We soon find out about Satan, in the message to the next Angel, the Angel of the Church of SMYRNA:
[To the Angel:] I know thine affliction and thy poverty, even though thou art rich. I know the blaspheming of those who say they are Judeans and are not, but are a Congregation [Sunagoge] of Satan. Fear none of those things that thou art about to suffer.
[To the people of the Church of Smyrna:] Beware, Devil is about to cast some of you into prison as a test (peirasmos), and for ten days you will have affliction.
[To the Angel:] Be faithful until death, and I will give thee the Crown of Life. (Rev. 2.9-10)
I have reverted to the archaic second-person singular to reflect the Greek grammar, to indicate that most of the message is directed to the Angel, taking the plural forms to indicate a direct address to the
people of the Church of Smyrna. The result is not very satisfactory, since it makes the Angel subject to death. It just goes to show that “the Angel of the Church” is merely a visionary way of addressing the people of the Church.
That being said, what does the passage say about Satan? The Pseudo-Jews who say critical things (blasphemy) about the Christians of Smyrna are said to belong to a Synagogue of Satan, as opposed to the genuine Jews (= Christians) who belong to a Synagogue of the Lord (this expression is in LXX Num. 20.4). In other words, they are exercising Satan’s office of making accusations against Christians, and we can presume that they are making these accusations to the local government.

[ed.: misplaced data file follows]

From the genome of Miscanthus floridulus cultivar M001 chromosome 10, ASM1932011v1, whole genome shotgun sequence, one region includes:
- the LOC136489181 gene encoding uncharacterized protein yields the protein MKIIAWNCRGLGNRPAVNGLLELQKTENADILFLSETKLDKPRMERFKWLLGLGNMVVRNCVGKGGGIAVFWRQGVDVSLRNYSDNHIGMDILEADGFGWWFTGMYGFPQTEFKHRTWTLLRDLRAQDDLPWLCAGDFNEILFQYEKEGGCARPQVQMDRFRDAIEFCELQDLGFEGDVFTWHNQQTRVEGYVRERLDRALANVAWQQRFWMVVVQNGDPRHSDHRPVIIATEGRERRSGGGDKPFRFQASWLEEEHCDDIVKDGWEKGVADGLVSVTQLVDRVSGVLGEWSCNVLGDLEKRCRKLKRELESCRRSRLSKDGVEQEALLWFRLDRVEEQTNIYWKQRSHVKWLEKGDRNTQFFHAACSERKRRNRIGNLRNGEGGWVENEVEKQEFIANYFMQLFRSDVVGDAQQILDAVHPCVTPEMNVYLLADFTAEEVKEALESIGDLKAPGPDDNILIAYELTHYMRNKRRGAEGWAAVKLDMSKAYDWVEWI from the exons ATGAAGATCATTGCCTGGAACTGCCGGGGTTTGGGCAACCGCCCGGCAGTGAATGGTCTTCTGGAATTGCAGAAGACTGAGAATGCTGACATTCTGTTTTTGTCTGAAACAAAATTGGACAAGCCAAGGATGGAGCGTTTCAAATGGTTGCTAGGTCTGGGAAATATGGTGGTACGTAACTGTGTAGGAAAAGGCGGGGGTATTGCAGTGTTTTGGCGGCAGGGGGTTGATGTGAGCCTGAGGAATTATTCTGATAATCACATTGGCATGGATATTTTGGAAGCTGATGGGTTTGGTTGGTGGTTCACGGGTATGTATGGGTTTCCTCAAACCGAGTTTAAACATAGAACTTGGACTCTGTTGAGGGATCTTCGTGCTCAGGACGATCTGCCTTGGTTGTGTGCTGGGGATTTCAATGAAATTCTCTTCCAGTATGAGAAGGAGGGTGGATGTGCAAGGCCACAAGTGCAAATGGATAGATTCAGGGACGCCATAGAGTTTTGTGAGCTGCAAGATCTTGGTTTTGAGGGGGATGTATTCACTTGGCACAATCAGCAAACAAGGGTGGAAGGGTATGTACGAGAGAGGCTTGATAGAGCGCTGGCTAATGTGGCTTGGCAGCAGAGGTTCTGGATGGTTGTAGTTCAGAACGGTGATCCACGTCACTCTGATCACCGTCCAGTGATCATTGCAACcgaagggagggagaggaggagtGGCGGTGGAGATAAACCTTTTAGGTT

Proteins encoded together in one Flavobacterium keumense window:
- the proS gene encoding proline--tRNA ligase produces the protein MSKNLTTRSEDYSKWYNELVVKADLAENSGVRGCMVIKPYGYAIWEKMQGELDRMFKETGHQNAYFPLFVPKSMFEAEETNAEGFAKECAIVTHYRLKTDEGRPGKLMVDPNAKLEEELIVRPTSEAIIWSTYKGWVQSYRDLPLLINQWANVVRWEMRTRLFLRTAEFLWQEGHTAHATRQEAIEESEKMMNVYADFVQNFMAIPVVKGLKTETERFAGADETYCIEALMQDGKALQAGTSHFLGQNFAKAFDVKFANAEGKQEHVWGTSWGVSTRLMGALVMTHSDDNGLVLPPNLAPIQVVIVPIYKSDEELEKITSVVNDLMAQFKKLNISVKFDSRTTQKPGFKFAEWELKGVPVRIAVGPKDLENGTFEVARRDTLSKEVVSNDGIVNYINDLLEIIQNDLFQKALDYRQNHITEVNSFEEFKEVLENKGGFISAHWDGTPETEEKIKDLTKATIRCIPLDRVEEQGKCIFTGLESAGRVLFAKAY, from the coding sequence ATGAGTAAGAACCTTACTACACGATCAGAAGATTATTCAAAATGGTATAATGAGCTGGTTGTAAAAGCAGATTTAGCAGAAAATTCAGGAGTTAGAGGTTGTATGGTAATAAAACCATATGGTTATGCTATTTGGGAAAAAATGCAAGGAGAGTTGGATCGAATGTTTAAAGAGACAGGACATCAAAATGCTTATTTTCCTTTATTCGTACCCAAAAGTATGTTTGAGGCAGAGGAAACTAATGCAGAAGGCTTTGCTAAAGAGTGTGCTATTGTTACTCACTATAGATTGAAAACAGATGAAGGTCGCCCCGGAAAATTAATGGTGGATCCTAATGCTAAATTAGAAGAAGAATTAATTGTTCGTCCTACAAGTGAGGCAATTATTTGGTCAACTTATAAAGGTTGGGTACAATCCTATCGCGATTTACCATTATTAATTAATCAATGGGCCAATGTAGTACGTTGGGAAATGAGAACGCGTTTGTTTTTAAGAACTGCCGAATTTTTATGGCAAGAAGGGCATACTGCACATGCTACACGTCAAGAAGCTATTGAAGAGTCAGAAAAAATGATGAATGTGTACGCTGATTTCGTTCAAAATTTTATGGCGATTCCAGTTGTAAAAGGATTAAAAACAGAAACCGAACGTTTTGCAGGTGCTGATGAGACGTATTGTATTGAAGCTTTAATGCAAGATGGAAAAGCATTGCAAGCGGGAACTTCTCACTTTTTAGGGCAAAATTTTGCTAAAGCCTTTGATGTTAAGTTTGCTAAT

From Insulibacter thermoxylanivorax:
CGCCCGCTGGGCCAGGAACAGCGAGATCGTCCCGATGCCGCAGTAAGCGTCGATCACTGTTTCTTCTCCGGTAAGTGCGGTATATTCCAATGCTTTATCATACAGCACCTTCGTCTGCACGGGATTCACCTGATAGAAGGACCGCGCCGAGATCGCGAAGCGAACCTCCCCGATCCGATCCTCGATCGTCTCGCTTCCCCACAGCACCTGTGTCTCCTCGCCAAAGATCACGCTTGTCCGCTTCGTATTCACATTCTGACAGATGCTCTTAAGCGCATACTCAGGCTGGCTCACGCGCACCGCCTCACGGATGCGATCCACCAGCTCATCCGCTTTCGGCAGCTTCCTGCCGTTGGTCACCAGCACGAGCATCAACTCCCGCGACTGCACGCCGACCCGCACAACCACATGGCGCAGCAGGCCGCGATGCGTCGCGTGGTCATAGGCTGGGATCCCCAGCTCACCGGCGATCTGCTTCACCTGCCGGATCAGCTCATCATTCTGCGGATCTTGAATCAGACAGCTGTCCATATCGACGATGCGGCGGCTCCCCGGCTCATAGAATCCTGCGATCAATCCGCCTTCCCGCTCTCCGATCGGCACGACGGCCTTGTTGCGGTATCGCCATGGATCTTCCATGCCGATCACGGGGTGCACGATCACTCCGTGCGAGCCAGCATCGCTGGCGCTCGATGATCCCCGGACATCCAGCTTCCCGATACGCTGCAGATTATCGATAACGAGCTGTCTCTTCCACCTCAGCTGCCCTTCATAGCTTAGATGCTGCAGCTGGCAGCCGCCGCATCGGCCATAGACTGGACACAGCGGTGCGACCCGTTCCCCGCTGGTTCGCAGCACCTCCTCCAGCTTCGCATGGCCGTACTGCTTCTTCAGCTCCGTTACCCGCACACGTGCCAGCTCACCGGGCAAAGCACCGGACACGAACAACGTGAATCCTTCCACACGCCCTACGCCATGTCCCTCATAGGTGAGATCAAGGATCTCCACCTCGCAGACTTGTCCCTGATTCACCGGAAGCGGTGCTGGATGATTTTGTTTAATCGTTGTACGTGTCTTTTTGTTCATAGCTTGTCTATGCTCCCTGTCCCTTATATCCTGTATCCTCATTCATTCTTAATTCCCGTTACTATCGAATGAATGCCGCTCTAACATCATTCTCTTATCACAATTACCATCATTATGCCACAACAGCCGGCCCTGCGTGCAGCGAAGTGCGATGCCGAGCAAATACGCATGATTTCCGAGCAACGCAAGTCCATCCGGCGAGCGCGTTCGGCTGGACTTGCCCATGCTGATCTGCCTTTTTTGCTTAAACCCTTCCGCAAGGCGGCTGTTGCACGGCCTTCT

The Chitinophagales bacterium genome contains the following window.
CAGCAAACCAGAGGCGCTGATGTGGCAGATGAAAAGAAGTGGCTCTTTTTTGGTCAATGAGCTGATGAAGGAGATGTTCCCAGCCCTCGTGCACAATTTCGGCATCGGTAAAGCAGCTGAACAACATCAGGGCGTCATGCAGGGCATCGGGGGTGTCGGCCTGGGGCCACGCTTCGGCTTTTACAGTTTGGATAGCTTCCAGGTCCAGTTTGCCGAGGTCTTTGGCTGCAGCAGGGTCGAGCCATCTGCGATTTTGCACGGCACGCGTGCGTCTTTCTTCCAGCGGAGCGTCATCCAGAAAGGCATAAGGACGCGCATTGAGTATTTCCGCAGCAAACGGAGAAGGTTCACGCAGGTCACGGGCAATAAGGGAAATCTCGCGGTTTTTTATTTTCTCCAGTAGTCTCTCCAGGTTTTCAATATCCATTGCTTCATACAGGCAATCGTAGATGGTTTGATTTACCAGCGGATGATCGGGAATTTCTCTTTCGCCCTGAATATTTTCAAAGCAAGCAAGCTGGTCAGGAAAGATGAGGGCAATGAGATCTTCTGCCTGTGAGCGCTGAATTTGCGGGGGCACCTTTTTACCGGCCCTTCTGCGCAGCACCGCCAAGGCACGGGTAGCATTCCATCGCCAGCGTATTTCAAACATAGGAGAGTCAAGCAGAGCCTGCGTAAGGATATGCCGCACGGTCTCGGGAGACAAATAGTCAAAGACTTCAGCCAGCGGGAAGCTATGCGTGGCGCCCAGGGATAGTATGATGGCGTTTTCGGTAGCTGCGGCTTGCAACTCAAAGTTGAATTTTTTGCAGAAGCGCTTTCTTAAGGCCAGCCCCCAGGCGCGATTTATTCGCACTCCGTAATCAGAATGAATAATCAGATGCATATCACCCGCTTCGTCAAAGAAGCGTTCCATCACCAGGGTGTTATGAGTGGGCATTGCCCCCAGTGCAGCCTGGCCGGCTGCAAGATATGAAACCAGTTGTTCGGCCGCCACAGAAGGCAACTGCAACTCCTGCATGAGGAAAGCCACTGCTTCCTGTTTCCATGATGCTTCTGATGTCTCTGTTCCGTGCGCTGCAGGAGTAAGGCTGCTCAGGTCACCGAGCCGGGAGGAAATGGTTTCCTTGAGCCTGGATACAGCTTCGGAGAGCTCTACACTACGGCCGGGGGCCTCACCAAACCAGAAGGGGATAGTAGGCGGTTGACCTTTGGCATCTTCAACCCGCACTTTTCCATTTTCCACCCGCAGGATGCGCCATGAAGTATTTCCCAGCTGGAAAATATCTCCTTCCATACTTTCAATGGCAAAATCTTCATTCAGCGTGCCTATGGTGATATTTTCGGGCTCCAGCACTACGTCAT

But then in the next breath, the government turns out to be run by Devil, for Devil is said to be exercising the Satanic function of testing Christians. Is Devil envisaged as the same person as Satan? Later on in Revelation, this identification is made, but we can’t be sure that this part of the Apocalypse is drawing on the same traditions.
We saw in above (chap 5.1) that two members of the Christian Church of Ephesus, Hymenaeus and Alexander, have been handed over to Satan because of their practice of “blaspheming,” so that they can be cured of their habit (1 Tim. 1.19-20). This fits in with the function of Satan as punisher and rehabilitator. But in the Church of Smyrna Satan encourages blaspheming, doubtless as a form of testing, just as Devil serves as a jailer for the same purpose.